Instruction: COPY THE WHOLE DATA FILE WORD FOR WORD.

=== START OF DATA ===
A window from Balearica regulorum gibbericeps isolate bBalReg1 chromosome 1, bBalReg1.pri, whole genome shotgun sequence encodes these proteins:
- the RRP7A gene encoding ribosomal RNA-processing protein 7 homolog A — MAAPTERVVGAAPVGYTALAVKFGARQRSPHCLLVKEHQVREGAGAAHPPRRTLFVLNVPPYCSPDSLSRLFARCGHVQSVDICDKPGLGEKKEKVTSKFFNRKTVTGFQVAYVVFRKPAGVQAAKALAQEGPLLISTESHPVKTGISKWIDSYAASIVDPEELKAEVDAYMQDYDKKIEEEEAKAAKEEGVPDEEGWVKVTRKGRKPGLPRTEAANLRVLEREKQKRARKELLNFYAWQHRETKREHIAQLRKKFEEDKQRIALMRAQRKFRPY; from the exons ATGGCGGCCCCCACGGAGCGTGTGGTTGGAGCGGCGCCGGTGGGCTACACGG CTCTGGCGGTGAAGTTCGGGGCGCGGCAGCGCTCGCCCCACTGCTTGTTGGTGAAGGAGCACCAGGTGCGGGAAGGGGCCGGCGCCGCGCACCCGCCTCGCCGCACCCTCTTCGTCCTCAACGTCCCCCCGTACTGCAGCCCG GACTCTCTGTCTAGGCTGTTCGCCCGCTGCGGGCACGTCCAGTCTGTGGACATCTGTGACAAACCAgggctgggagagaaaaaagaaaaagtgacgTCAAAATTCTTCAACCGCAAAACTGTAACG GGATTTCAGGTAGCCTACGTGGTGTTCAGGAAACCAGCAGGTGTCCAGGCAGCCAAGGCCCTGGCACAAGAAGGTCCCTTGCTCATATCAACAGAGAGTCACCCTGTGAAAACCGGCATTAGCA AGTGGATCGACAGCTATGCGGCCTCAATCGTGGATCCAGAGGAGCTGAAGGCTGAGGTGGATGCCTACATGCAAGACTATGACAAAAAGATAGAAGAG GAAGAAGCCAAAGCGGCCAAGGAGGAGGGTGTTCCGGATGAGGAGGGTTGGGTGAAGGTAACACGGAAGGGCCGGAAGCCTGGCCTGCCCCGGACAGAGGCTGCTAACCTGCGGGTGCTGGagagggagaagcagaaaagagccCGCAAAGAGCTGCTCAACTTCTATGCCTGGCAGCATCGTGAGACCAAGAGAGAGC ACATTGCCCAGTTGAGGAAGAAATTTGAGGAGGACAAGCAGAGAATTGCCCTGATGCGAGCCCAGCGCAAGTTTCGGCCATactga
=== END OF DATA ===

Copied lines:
A window from Balearica regulorum gibbericeps isolate bBalReg1 chromosome 1, bBalReg1.pri, whole genome shotgun sequence encodes these proteins:
- the RRP7A gene encoding ribosomal RNA-processing protein 7 homolog A — MAAPTERVVGAAPVGYTALAVKFGARQRSPHCLLVKEHQVREGAGAAHPPRRTLFVLNVPPYCSPDSLSRLFARCGHVQSVDICDKPGLGEKKEKVTSKFFNRKTVTGFQVAYVVFRKPAGVQAAKALAQEGPLLISTESHPVKTGISKWIDSYAASIVDPEELKAEVDAYMQDYDKKIEEEEAKAAKEEGVPDEEGWVKVTRKGRKPGLPRTEAANLRVLEREKQKRARKELLNFYAWQHRETKREHIAQLRKKFEEDKQRIALMRAQRKFRPY; from the exons ATGGCGGCCCCCACGGAGCGTGTGGTTGGAGCGGCGCCGGTGGGCTACACGG CTCTGGCGGTGAAGTTCGGGGCGCGGCAGCGCTCGCCCCACTGCTTGTTGGTGAAGGAGCACCAGGTGCGGGAAGGGGCCGGCGCCGCGCACCCGCCTCGCCGCACCCTCTTCGTCCTCAACGTCCCCCCGTACTGCAGCCCG GACTCTCTGTCTAGGCTGTTCGCCCGCTGCGGGCACGTCCAGTCTGTGGACATCTGTGACAAACCAgggctgggagagaaaaaagaaaaagtgacgTCAAAATTCTTCAACCGCAAAACTGTAACG GGATTTCAGGTAGCCTACGTGGTGTTCAGGAAACCAGCAGGTGTCCAGGCAGCCAAGGCCCTGGCACAAGAAGGTCCCTTGCTCATATCAACAGAGAGTCACCCTGTGAAAACCGGCATTAGCA AGTGGATCGACAGCTATGCGGCCTCAATCGTGGATCCAGAGGAGCTGAAGGCTGAGGTGGATGCCTACATGCAAGACTATGACAAAAAGATAGAAGAG GAAGAAGCCAAAGCGGCCAAGGAGGAGGGTGTTCCGGATGAGGAGGGTTGGGTGAAGGTAACACGGAAGGGCCGGAAGCCTGGCCTGCCCCGGACAGAGGCTGCTAACCTGCGGGTGCTGGagagggagaagcagaaaagagccCGCAAAGAGCTGCTCAACTTCTATGCCTGGCAGCATCGTGAGACCAAGAGAGAGC ACATTGCCCAGTTGAGGAAGAAATTTGAGGAGGACAAGCAGAGAATTGCCCTGATGCGAGCCCAGCGCAAGTTTCGGCCATactga